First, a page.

Close

Remove Filters

Matching...

  • 25,812 W. Washington Listings
  • 2,336 Open Houses
  • 1,499 Reduced Listings
  • 3,029 New Listings
Refine your search to less than 500 properties to save.
Delete This Search

Eight Unwritten Etiquette Rules Every Home Seller Should Know

selling-etiquette

David Sacks/Getty Images 

If you’re trying to sell your home, you’ve probably scrutinized it, staged it, and scrubbed it down from floorboards to rooftop as if the folks from Architectural Digest were stopping by for a cover shoot. OK, so it’s in immaculate shape—but your home isn’t the only thing under scrutiny here. You are, too! That’s right: No matter how nice your home is, your behavior can also affect how buyers feel about making an offer.

A few days ago we told you the secret etiquette rules that every home buyer needs to know in order to nail the deal. Today we’re focusing on the selling side of the equation. Here are the (previously) unwritten etiquette rules sellers should follow to show their home—and themselves—in the best possible light.

Leave

Sure, you’re dying to know if prospective buyers will love what you’ve done with the kitchen, but Realtors® agree sellers should not be there lurking in the shadows during an open house or showing.

“Buyers don’t feel as comfortable when the owner is at the home watching their every move,” agents explain. “Get out of their way so that they can start to picture themselves living there instead of being spied on.” So take a powder. Or at least hide.

Take your pets with you

You think Humbert is the cutest labradoodle ever, but not everyone is bound to share that opinion. In addition to having allergies, some home shoppers may not be in the market for a run-in with an animal they don’t know.

“Imagine, as a buyer, having the background music set to ‘barking dog’ while you are trying to take in the home’s nuances that you, as the seller, have worked so hard to hone,” shared one broker. “To say nothing of the stress it puts on your beloved pet. Take your mutt for a car ride, to the dog park, or for a long walk. It will do you both good.”

Move your car

Make it easy for visitors to park and view the home. No one likes parking issues. Having them is a sure way to get a viewing off to a bad start. In fact, if potential buyers have to park a block away and walk, they may just skip taking the tour of your home. Or if they’re willing to make the hike, they may be in a lousy mood by the time they enter your home. Why risk it?

Lay out important documents

If questions arise while buyers are on the premises, it may help them decide to put in an offer that much faster if they can find answers quickly and in writing.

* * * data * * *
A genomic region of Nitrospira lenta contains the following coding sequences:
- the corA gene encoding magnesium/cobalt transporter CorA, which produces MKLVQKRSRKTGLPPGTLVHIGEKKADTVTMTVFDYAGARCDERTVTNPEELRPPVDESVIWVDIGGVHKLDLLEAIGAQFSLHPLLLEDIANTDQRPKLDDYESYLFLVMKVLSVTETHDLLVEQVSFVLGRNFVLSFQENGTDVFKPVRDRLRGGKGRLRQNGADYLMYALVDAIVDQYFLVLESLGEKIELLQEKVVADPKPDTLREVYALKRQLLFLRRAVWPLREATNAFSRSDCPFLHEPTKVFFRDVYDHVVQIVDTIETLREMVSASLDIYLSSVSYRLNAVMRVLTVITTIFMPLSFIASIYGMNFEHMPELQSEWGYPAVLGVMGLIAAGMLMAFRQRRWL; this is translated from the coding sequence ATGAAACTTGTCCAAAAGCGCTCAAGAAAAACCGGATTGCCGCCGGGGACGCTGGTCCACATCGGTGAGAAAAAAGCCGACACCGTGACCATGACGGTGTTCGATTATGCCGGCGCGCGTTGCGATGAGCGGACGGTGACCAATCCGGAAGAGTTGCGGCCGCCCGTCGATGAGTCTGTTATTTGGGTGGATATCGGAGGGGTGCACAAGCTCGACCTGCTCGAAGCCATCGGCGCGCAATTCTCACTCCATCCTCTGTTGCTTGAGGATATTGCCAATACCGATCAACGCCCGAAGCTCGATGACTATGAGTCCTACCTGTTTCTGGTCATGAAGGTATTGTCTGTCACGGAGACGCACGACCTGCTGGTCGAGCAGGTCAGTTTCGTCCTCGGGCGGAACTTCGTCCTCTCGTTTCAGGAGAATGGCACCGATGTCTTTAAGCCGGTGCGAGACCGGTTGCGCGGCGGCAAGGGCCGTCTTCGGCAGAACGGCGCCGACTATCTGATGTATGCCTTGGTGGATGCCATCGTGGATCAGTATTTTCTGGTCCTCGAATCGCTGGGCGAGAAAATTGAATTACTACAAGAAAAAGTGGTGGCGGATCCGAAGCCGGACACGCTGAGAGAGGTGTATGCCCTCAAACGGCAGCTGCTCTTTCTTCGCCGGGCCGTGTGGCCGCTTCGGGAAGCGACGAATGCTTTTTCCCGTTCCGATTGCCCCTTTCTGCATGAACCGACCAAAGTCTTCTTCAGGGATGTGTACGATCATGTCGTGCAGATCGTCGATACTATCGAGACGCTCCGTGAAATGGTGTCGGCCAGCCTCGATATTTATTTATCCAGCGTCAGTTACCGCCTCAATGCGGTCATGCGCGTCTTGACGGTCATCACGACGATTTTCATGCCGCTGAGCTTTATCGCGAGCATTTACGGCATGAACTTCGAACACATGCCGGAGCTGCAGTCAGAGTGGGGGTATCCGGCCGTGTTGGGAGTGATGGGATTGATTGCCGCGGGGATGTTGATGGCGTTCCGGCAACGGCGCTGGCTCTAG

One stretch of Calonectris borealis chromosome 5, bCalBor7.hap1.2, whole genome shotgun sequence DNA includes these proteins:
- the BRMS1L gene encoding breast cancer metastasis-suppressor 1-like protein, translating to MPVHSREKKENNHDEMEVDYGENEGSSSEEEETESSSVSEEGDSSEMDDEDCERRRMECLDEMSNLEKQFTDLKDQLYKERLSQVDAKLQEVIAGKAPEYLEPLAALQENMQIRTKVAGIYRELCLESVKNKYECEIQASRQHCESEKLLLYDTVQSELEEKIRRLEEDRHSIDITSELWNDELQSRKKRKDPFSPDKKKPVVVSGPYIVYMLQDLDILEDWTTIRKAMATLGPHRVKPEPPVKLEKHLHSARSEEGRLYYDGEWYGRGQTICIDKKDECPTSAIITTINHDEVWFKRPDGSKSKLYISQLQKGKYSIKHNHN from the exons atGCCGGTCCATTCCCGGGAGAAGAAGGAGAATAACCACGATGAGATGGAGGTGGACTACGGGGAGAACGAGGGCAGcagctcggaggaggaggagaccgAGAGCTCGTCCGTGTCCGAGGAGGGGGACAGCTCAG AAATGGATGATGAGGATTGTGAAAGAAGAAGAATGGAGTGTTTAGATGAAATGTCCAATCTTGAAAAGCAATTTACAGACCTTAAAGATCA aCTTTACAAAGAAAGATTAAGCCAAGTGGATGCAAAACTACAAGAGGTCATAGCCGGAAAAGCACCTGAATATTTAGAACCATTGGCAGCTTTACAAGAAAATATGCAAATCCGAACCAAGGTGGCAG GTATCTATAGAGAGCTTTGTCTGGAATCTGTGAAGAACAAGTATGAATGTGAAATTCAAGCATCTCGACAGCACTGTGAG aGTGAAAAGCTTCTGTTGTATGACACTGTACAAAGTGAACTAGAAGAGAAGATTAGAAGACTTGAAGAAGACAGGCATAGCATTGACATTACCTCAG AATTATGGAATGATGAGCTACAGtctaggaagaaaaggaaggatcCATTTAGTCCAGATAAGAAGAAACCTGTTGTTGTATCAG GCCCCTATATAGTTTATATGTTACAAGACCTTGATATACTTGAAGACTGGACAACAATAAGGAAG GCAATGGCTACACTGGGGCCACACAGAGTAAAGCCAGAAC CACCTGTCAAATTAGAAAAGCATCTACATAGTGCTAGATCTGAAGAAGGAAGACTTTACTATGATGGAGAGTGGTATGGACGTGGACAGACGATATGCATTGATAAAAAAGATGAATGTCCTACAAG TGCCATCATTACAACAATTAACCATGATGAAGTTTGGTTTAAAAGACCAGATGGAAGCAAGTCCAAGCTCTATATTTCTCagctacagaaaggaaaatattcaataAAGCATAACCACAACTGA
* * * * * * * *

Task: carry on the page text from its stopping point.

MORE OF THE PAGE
Leaving necessary documents in an easy-to-find spot isn’t just good for selling, it’s also good selling etiquette. Put out the home inspection report, appraisal, home warranty, monthly bill information—gas, oil, electric—and proof of any major repairs are all good things to let people look through when they are considering buying your home.

Offer some refreshments

House hunters can get parched and peckish. You can help!

Putting out a few small bottled waters in a small bowl of ice is always appreciated, along with some light, easy grab-and-go sort of refreshments like mints or cookies.

Be patient waiting for feedback

Of course, you’re dying to know what buyers thought of your home, but that information may not flow back to you instantaneously. Buyers often want to process what they’ve seen and think it over before making an offer. If one comes through, don’t worry, you’ll hear about it!

It is reasonable to ask for feedback from your Broker after the showing, but understand it may take a day or two for the buyer’s agent to respond.  The Cascade Team's automated home feedback system goes a long way towards making it easy for showing agents to provide feedback, but even then. Agent showing homes have multiple clients, families, kids, and simply life. So sometimes it takes a few days.... We promise to let you know the moment there is an offer!

Don’t be greedy

Who doesn’t want top dollar for their home? But an unwillingness to negotiate can kill a possible deal and keep your home on the market long after you were hoping to be unpacking at your new place.

Focusing on your bottom line is always important, but greed can lead to disaster. Remember a little of something is better than a lot of nothing. Generosity will lead you to your promise land. You can run a valuation of your home here and get a three (3) step approach to pricing which is a huge help in narrowing down a price.

Listen to the professionals 

If your Realtor has some suggestions for improvements that may help sell the home faster, take them to heart but don’t take them personally.

“Don’t shoot the messenger,” say Brokers. “Keep emotions out and listen to what a licensed, trained, professional has to say about the house, be it a Real Estate Broker or an inspector. It’s immature and unmannerly not to be able to take criticism and be able to move on.”

 

Leave a Comment